Good choices for containers in sunny spots are marigolds, geraniums, sunflowers and petunias. In part-shade, alyssum, lobelia, nemesia and nicotiana all bloom well. In very shady areas, try impatiens, pansies and violas. Perennial foliage plants like yucca and lamb’s ear, or attractive herbs like lavender, mint and thyme, make excellent foliage plants as the “background” to a composition.
Popular Flower Choices
Below is a list of 25 popular choices suitable for container gardening:
Share Your Flower Container Ideas
I hope this article sparked some flower container ideas and I would love nothing more than for you to share them with us. Nothing sparks creativity like inspiring images of beautiful arrangements. Please use the form below to share your creations with the rest of our community. Thank you for stopping by.
Edible Flowers’ List: Tasty Colorful Blooms For Your Garden:
Flowers are the perfect complement to container gardens. We hope our edible flowers list makes it easier for you to incorporate them. Brightly colored and sweetly scented, they liven up any green space, especially patios and balconies. But a culinary delicacy as well? Why not? Some special blooms can also liven up salads, cakes and punch bowls.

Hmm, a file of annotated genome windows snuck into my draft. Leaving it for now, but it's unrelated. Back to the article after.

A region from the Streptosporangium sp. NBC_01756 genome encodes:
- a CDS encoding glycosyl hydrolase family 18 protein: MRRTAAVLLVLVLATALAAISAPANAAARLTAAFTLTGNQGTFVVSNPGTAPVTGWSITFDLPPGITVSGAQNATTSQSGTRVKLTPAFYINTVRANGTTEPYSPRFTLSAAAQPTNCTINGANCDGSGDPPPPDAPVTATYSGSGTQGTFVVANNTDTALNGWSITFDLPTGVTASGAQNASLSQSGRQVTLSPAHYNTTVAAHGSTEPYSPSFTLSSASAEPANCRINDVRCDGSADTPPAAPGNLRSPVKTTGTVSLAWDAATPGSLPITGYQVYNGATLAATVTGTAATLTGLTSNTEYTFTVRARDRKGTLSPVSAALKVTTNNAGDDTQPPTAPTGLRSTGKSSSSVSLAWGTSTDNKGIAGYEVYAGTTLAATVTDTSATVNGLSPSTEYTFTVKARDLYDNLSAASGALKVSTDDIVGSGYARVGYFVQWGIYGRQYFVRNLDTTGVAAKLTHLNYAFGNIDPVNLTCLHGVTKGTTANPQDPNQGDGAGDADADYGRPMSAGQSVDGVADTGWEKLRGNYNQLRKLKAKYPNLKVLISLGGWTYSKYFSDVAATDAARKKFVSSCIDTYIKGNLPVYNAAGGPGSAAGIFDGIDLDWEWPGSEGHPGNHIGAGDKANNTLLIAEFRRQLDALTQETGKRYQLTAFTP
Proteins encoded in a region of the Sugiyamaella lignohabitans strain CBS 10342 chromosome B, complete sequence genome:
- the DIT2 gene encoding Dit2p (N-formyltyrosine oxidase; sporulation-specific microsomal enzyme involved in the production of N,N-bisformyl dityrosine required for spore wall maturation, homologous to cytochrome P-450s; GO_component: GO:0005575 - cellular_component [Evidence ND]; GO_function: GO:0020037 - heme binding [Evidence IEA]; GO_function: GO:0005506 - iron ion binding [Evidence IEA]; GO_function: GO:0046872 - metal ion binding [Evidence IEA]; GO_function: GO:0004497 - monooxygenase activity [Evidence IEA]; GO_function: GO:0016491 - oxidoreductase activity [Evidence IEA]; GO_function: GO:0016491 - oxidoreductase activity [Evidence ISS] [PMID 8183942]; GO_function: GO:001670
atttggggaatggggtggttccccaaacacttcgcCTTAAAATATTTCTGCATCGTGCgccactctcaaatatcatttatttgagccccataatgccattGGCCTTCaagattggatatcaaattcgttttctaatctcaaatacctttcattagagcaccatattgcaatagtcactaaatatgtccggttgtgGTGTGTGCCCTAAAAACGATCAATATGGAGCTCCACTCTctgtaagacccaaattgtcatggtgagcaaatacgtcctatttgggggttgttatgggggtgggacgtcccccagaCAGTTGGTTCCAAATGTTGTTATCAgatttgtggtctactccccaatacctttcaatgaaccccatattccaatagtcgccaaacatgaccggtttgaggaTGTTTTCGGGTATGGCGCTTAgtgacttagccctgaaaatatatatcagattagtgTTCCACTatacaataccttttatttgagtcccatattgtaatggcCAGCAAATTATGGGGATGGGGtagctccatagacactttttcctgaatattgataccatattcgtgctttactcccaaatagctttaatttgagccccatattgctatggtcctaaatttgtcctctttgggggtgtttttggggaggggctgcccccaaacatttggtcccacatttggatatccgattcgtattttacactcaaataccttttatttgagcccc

The Edible Flowers List of Precautions
Like wild mushrooms, you wouldn’t want to start munching down on any old flower. Do your research before tasting any unknown blossoms, because they’re certainly not all edible. And do make sure your breakfast bouquet hasn’t been sprayed by chemical pesticides or fertilizers.
Edible flowers can be enjoyed raw, cooked and candied straight from the garden. The blossoms should be used soon after harvesting to preserve their taste and appearance. Wash the blooms gently and remove the stems, stamens, pistils and sepals of the flowers before serving. These can lend a bitter taste to otherwise sweet blossoms. Don’t remove the sepals from johnny-jump-ups, violas and pansies, or the flavours in these particular flowers won’t fully blossom.
The Edible Flowers List : Our top 5
5. Nasturtium (Tropaeolum Majus)